If you are a strict determinist, what is your stance on personal responsibility?

There are some lively discussions on determinism (every effect has a cause and every cause an effect - or something like that) that end up with the idea that 'free will' is an illusion.

Not to get to far into it here (because we will - oh, we will) but, basically, since every event (action) that occurs is simply the result of a previous event, at some level, everything is predetermined by what happened before. And, it follows that, on an absolute level, everything is absolutely predetermined. Therefore, even our thoughts and choices are the result of some precursory string of cause and effect. Therefore, we have no real free will.

So, given that line of thinking, does it follow that we have no personal responsibility for our actions since we had no real control over them?


In an effort to reframe this disussion, make continuing discussion more digestible (smaller chunks), and help everyone who wishes to continue to take another stab at organizing the various poistions in their minds (so to speak, I am closing this discussion - in one hour. It is now approximately 10 am est U.S.) At 11 I will close the discussion and link to the new one I have started if that works.
I am now closing this discussion - go to http://www.atheistnexus.org/forum/topics/the-illusion-of-responsibi... for a new take.

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Hey - my daughter sings all the time - luckily very beautifully *rave* - and has taken to singing from that book.

I love the way that, for the most part, the songs turn the tragic cheery and proclaim that we are all screwed up, if only a little bit, and its good to acknowledge that.
flame that lights a fire under your ass
Yes - the illusion of nonsense is a well tended garden.
Does '>' mean 'greater than' or 'leads to'?

And what do you mean by 'the end'. In determinism the end is in the beginning and in existentialism the end is non-existent.
That's okay - most of the time I'm quite full of facete!
um... ok... care to discuss why?

because it makes you feel better or because its logically consistent? i can poke a few holes in existentialism that my philosophy prof siad even Satre squirmed at.

though "The End" is always an acceptable conclusion for a philosopher of course =P
If ya don't need a reason ya dont need a reason.
(I don't believe in logical fallacies! I don't believe in logical fallacies!)

;D
I don't believe in determinism. If determinism is true, then everything is determined, and there is no personal responsibility. Nobody is responsible for anything. Whatever you do is chosen not by you but is chosen a long time ago. Nothing matters. Nobody matters. Nobody cares. Nobody needs to care for anything.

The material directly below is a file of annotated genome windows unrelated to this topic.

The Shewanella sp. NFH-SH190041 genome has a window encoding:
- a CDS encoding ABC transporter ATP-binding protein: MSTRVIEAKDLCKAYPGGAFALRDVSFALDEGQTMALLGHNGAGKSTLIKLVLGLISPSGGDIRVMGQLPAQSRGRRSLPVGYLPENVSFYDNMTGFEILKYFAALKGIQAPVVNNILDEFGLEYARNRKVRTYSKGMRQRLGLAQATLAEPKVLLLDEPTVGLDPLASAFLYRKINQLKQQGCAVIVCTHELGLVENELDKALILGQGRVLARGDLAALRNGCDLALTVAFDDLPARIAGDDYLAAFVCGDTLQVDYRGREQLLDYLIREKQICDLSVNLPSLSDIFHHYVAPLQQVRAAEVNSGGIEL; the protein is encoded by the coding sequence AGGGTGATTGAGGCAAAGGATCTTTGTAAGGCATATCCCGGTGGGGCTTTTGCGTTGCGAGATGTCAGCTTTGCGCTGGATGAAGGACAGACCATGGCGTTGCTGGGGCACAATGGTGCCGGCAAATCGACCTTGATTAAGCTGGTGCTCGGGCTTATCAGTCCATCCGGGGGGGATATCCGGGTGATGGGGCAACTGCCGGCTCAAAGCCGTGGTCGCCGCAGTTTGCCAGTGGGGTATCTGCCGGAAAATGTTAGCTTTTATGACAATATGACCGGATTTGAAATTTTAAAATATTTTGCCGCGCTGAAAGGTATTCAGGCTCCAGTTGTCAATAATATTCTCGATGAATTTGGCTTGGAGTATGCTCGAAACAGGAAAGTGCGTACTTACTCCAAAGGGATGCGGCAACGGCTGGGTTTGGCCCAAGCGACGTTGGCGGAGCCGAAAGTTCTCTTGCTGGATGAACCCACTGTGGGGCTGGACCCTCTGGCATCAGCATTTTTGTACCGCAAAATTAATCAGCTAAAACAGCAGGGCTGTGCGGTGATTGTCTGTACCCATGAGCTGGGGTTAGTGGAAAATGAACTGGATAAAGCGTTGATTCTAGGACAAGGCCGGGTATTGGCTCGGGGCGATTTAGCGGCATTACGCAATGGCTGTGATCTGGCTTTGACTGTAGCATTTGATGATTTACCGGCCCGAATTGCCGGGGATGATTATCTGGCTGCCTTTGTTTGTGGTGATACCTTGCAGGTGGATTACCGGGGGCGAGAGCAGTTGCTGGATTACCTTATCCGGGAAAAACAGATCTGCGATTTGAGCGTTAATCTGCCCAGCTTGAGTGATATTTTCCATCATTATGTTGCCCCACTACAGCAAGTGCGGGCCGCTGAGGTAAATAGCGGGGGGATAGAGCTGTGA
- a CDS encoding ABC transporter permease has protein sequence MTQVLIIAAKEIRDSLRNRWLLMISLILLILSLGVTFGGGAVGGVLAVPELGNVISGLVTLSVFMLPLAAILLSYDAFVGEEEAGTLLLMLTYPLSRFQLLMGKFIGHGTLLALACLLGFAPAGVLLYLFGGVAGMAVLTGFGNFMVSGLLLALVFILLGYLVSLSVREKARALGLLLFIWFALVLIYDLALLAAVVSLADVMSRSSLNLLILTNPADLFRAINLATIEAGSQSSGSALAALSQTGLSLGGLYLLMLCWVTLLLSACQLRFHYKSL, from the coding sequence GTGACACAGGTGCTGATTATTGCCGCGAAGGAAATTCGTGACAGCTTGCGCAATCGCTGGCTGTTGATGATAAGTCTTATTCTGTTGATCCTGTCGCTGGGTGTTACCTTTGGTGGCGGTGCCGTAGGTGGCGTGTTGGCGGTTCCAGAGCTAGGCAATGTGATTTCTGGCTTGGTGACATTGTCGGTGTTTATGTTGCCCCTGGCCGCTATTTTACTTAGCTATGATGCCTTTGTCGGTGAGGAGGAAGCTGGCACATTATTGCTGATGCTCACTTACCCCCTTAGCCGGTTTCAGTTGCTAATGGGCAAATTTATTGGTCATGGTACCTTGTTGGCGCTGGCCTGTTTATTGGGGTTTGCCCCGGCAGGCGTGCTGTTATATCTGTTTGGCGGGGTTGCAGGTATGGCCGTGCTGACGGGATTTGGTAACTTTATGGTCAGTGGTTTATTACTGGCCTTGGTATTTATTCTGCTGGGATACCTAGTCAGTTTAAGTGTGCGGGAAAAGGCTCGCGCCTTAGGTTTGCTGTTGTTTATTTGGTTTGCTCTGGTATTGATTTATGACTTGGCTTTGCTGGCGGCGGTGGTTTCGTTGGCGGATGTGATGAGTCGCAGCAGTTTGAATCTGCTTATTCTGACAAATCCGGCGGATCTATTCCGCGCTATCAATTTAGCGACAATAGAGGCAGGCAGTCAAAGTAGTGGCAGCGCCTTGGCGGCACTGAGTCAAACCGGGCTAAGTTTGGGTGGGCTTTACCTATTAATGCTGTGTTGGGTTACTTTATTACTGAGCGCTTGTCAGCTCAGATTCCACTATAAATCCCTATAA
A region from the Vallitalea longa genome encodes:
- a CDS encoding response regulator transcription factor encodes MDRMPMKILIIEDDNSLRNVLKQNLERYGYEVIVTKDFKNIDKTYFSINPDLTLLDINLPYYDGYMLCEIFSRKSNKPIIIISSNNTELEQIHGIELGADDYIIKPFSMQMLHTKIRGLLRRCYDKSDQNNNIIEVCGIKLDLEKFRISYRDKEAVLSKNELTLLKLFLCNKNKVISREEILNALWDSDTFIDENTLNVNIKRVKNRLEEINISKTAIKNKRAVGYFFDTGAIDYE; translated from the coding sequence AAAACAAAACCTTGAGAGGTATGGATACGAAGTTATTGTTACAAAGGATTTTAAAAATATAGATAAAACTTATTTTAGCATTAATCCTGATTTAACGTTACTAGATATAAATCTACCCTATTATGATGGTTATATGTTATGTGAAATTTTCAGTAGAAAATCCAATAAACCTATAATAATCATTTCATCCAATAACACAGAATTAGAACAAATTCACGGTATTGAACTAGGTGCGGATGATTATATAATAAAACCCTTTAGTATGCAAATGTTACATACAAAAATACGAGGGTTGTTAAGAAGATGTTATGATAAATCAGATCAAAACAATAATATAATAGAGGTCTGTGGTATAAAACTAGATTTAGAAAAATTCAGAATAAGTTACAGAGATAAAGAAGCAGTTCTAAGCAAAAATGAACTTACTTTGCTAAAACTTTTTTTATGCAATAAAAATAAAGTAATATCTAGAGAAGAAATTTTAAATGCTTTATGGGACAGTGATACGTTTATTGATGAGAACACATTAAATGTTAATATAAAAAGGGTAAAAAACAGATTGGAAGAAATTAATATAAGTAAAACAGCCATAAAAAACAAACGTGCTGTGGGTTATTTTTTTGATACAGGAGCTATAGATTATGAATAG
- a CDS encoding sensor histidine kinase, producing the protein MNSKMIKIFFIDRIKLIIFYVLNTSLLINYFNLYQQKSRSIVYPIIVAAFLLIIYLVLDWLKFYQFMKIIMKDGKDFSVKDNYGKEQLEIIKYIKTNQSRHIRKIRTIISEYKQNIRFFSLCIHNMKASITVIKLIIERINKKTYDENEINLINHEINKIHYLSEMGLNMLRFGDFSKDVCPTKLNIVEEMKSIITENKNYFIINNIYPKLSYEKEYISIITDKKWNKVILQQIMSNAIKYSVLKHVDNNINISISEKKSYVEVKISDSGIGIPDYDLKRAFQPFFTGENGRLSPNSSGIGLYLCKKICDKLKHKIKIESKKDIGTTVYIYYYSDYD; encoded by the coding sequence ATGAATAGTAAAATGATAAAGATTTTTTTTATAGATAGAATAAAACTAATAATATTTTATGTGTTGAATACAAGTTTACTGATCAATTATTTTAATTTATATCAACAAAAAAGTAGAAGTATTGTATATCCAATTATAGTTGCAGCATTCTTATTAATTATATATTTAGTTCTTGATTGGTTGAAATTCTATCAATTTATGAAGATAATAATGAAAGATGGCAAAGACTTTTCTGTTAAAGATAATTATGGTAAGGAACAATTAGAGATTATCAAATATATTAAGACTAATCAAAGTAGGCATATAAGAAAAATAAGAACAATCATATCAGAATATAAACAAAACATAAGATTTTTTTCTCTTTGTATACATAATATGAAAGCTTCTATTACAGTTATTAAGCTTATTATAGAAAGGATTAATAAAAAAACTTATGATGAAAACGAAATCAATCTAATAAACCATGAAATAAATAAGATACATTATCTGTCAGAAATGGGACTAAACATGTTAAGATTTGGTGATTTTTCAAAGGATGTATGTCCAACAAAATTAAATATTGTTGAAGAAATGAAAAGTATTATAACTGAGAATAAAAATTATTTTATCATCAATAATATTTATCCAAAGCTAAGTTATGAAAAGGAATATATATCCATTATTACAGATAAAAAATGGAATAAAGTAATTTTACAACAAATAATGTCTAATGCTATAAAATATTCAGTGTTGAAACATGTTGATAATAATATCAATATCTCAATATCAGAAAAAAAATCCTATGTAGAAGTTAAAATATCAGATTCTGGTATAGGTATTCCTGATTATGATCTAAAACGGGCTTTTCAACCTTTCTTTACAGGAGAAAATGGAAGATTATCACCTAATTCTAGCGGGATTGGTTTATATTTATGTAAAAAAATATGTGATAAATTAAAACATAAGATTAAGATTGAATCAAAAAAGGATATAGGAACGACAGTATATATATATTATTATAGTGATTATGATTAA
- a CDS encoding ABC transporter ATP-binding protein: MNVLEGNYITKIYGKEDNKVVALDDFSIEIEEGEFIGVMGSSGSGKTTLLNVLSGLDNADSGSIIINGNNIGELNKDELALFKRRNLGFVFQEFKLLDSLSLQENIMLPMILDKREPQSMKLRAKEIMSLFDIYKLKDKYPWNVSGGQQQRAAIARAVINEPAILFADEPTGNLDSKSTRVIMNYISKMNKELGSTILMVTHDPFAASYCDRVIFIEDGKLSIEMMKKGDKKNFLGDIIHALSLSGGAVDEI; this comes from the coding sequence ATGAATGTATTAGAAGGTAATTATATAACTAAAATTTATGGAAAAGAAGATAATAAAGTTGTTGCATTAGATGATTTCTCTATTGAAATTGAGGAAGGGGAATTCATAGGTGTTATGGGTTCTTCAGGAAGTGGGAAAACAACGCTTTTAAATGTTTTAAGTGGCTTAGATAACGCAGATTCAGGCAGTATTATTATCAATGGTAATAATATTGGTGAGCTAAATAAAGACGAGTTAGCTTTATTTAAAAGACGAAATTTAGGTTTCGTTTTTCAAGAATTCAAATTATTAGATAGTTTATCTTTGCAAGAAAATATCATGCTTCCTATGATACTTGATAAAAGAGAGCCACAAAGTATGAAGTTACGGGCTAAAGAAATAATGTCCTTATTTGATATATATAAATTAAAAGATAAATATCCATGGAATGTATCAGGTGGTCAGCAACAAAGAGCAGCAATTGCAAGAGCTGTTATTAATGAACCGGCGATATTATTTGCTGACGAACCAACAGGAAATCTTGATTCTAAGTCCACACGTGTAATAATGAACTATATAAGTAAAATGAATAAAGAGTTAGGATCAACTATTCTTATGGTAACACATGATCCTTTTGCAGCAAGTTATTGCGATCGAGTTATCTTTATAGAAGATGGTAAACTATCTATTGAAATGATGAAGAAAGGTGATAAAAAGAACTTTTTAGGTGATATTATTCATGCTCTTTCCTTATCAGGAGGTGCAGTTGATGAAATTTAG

I don't believe in determinism. If determinism is true, then everything is determined, and there is no personal responsibility. Nobody is responsible for anything. Whatever you do is chosen not by you but is chosen a long time ago. Nothing matters. Nobody matters. Nobody cares. Nobody needs to care for anything.

You don't understand determinism.

Whatever you do is chosen not by you but is chosen a long time ago.


This is fatalism.

Nothing matters.

What matters and what doesn't is subjective. In describing strict determinism it could be said that everything matters- every action and inaction affecting the end result.

Nobody matters.

See point above. Our importance as individuals is subjective. We're important from our perspective. Maybe not so much so for the universe at large. Yet, the universe is different, albeit in a nearly imperceptible way, for you having inhabited it. However, from the human perspective, the only one from which we can be expected to view reality, we affect one another and the lifeforms that we share the earth with by ours action and inaction. This is determinism at work. Everyone matters.

Nobody cares.

Simply not true. What we care about and to what degree is unique from individual to individual. There are purely naturalistic causes for these distinctions.

Nobody needs to care for anything.

Determinism assigns no overarching purpose to the universe. We care, as described above, not because we're meant to, rather because we do. What we care about and to what degree is shaped by our genetics and experience- all deterministic causes. There is no human behavior that arises on its own.
Ok. So, you are not talking about determinism in the sense that everything is determined.